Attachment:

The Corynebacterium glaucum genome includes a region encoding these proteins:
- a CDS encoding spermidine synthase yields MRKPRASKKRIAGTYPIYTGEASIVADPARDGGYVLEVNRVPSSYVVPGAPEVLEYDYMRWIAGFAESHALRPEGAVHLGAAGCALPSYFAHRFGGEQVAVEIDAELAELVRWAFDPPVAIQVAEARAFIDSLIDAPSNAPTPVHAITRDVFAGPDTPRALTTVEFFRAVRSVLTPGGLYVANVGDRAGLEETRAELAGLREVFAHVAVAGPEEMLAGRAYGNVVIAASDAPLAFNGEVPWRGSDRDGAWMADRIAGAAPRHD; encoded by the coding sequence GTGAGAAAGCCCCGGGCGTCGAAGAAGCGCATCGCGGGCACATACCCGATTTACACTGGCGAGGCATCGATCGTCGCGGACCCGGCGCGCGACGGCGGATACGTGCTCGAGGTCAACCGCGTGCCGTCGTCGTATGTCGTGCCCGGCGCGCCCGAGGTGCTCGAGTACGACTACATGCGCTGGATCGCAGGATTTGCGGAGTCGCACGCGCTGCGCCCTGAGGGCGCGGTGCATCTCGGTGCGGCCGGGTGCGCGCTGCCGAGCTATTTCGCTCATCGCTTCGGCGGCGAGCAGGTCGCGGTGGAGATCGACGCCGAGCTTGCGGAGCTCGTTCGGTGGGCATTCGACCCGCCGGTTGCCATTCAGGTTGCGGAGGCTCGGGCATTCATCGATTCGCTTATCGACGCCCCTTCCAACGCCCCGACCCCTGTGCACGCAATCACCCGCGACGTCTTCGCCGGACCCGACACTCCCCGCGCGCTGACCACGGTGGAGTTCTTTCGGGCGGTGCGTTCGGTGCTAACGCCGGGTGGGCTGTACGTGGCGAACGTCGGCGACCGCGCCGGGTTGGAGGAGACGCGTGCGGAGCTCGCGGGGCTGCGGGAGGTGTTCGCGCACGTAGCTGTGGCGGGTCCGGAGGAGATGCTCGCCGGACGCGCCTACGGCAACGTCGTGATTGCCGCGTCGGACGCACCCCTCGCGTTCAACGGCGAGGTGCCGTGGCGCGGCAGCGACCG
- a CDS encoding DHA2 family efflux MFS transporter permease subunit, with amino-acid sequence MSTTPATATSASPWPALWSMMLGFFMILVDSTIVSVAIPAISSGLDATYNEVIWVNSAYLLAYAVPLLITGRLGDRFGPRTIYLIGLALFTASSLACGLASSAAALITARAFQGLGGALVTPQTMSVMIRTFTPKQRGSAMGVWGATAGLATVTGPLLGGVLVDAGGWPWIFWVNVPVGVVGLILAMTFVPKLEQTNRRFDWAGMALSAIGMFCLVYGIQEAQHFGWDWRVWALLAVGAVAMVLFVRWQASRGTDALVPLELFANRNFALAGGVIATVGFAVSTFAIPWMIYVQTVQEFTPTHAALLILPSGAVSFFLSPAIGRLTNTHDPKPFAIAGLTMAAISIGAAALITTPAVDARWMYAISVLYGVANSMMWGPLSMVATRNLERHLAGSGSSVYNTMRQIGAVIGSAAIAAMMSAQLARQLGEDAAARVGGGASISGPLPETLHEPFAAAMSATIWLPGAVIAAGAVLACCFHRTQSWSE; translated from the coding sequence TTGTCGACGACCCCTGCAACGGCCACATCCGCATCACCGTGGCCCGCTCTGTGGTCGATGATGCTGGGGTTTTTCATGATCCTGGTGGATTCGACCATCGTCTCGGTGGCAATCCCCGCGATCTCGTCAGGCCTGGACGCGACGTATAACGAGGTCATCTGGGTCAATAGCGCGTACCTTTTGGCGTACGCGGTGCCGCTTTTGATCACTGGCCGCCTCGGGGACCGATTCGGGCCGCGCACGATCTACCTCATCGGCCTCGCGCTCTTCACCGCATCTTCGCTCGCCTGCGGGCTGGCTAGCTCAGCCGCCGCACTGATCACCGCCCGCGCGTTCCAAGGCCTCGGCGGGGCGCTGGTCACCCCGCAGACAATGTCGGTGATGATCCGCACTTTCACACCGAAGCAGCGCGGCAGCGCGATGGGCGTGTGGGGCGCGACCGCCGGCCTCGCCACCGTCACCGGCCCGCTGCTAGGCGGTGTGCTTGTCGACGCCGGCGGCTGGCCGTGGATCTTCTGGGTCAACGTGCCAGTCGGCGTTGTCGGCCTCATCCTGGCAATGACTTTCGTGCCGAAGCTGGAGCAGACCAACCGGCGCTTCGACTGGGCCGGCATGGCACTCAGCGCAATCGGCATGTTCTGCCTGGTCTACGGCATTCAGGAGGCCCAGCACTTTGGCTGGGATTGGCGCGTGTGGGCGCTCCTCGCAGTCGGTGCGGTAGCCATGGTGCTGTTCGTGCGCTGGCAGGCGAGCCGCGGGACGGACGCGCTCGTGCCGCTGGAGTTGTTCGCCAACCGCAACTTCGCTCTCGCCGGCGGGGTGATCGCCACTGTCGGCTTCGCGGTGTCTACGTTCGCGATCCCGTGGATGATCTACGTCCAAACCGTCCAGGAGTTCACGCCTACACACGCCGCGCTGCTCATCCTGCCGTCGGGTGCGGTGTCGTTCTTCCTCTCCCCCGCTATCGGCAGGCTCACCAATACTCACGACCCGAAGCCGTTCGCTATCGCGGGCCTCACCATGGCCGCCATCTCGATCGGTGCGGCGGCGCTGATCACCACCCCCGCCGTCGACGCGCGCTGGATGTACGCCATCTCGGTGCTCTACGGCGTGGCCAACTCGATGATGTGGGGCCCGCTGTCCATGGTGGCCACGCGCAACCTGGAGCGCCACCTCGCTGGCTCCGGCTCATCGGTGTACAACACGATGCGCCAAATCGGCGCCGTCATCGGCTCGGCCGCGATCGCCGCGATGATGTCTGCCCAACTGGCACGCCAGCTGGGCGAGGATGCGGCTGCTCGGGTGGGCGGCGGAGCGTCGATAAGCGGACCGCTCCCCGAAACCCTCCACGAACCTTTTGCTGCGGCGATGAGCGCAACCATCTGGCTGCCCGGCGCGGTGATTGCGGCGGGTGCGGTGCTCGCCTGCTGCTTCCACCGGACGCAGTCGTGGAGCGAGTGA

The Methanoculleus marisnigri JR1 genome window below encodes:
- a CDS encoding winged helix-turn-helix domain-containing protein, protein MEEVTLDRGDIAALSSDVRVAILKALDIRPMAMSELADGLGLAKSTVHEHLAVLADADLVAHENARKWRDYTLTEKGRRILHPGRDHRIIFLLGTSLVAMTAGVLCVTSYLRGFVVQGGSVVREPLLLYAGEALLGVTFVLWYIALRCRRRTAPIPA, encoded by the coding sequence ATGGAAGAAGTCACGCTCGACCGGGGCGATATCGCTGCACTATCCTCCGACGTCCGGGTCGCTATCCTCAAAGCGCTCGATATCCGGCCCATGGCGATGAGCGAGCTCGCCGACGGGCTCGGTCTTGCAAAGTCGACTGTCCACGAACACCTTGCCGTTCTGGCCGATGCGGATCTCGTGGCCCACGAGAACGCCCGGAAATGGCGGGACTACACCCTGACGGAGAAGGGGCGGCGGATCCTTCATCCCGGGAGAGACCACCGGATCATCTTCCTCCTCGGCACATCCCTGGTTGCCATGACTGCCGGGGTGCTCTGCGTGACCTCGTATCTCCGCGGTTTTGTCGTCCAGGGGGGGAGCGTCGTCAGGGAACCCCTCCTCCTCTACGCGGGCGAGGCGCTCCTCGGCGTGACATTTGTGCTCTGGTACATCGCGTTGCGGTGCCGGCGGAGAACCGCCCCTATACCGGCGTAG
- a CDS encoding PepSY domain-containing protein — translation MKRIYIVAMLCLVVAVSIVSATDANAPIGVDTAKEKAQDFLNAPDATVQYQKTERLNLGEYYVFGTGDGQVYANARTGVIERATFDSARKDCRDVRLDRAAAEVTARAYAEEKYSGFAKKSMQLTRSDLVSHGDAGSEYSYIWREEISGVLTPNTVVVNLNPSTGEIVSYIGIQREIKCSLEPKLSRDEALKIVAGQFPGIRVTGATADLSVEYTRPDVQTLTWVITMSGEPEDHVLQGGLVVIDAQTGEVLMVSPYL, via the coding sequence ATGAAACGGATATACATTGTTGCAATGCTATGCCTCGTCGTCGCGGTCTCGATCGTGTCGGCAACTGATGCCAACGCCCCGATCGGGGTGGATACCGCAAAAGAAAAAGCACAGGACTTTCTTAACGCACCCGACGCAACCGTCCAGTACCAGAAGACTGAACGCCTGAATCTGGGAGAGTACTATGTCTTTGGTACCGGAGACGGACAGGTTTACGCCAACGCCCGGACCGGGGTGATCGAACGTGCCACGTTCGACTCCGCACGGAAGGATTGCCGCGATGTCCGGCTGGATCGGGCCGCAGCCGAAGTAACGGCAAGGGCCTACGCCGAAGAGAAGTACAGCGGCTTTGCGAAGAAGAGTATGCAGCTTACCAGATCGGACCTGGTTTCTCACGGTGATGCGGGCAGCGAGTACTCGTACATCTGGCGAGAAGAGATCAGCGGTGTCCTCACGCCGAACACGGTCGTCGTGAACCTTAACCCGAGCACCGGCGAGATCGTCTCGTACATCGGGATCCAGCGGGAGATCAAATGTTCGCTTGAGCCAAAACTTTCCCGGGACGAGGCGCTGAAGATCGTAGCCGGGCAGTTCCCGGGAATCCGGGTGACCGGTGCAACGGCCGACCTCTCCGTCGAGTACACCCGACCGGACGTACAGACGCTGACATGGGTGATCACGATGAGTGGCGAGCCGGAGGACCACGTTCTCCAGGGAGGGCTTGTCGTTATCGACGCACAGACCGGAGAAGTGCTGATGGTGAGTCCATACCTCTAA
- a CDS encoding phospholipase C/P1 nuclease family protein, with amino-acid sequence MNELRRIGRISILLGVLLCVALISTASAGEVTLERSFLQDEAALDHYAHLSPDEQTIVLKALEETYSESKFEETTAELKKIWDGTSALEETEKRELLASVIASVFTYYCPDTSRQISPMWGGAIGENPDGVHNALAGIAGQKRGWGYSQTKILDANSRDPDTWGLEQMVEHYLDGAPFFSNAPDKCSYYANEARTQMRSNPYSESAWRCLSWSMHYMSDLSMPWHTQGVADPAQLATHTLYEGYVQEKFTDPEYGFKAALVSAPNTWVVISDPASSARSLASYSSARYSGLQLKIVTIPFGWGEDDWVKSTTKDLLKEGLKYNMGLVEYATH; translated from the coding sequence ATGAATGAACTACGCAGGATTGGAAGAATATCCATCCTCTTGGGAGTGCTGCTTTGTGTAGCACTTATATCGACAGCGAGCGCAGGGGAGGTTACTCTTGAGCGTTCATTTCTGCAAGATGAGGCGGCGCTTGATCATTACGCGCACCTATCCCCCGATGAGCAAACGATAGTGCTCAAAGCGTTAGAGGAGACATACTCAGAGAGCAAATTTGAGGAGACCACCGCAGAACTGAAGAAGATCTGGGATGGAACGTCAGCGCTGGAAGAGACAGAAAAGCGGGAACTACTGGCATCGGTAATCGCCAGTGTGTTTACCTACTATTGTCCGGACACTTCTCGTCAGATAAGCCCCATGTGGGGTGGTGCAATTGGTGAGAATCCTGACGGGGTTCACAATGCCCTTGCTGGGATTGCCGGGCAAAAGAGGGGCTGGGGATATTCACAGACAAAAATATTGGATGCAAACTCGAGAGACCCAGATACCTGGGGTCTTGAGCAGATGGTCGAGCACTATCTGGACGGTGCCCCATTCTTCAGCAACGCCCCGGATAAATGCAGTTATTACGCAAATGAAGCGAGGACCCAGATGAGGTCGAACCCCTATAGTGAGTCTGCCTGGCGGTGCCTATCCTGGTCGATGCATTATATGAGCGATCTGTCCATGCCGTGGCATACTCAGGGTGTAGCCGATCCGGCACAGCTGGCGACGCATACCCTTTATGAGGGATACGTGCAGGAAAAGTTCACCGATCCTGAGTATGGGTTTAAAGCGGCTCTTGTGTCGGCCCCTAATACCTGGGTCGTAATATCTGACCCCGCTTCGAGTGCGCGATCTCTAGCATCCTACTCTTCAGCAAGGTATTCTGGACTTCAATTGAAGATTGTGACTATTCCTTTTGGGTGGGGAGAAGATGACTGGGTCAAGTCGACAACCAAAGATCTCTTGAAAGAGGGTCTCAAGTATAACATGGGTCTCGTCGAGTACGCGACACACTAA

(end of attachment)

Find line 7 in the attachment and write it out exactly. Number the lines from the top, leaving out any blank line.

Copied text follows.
- a CDS encoding phospholipase C/P1 nuclease family protein, with amino-acid sequence MNELRRIGRISILLGVLLCVALISTASAGEVTLERSFLQDEAALDHYAHLSPDEQTIVLKALEETYSESKFEETTAELKKIWDGTSALEETEKRELLASVIASVFTYYCPDTSRQISPMWGGAIGENPDGVHNALAGIAGQKRGWGYSQTKILDANSRDPDTWGLEQMVEHYLDGAPFFSNAPDKCSYYANEARTQMRSNPYSESAWRCLSWSMHYMSDLSMPWHTQGVADPAQLATHTLYEGYVQEKFTDPEYGFKAALVSAPNTWVVISDPASSARSLASYSSARYSGLQLKIVTIPFGWGEDDWVKSTTKDLLKEGLKYNMGLVEYATH; translated from the coding sequence ATGAATGAACTACGCAGGATTGGAAGAATATCCATCCTCTTGGGAGTGCTGCTTTGTGTAGCACTTATATCGACAGCGAGCGCAGGGGAGGTTACTCTTGAGCGTTCATTTCTGCAAGATGAGGCGGCGCTTGATCATTACGCGCACCTATCCCCCGATGAGCAAACGATAGTGCTCAAAGCGTTAGAGGAGACATACTCAGAGAGCAAATTTGAGGAGACCACCGCAGAACTGAAGAAGATCTGGGATGGAACGTCAGCGCTGGAAGAGACAGAAAAGCGGGAACTACTGGCATCGGTAATCGCCAGTGTGTTTACCTACTATTGTCCGGACACTTCTCGTCAGATAAGCCCCATGTGGGGTGGTGCAATTGGTGAGAATCCTGACGGGGTTCACAATGCCCTTGCTGGGATTGCCGGGCAAAAGAGGGGCTGGGGATATTCACAGACAAAAATATTGGATGCAAACTCGAGAGACCCAGATACCTGGGGTCTTGAGCAGATGGTCGAGCACTATCTGGACGGTGCCCCATTCTTCAGCAACGCCCCGGATAAATGCAGTTATTACGCAAATGAAGCGAGGACCCAGATGAGGTCGAACCCCTATAGTGAGTCTGCCTGGCGGTGCCTATCCTGGTCGATGCATTATATGAGCGATCTGTCCATGCCGTGGCATACTCAGGGTGTAGCCGATCCGGCACAGCTGGCGACGCATACCCTTTATGAGGGATACGTGCAGGAAAAGTTCACCGATCCTGAGTATGGGTTTAAAGCGGCTCTTGTGTCGGCCCCTAATACCTGGGTCGTAATATCTGACCCCGCTTCGAGTGCGCGATCTCTAGCATCCTACTCTTCAGCAAGGTATTCTGGACTTCAATTGAAGATTGTGACTATTCCTTTTGGGTGGGGAGAAGATGACTGGGTCAAGTCGACAACCAAAGATCTCTTGAAAGAGGGTCTCAAGTATAACATGGGTCTCGTCGAGTACGCGACACACTAA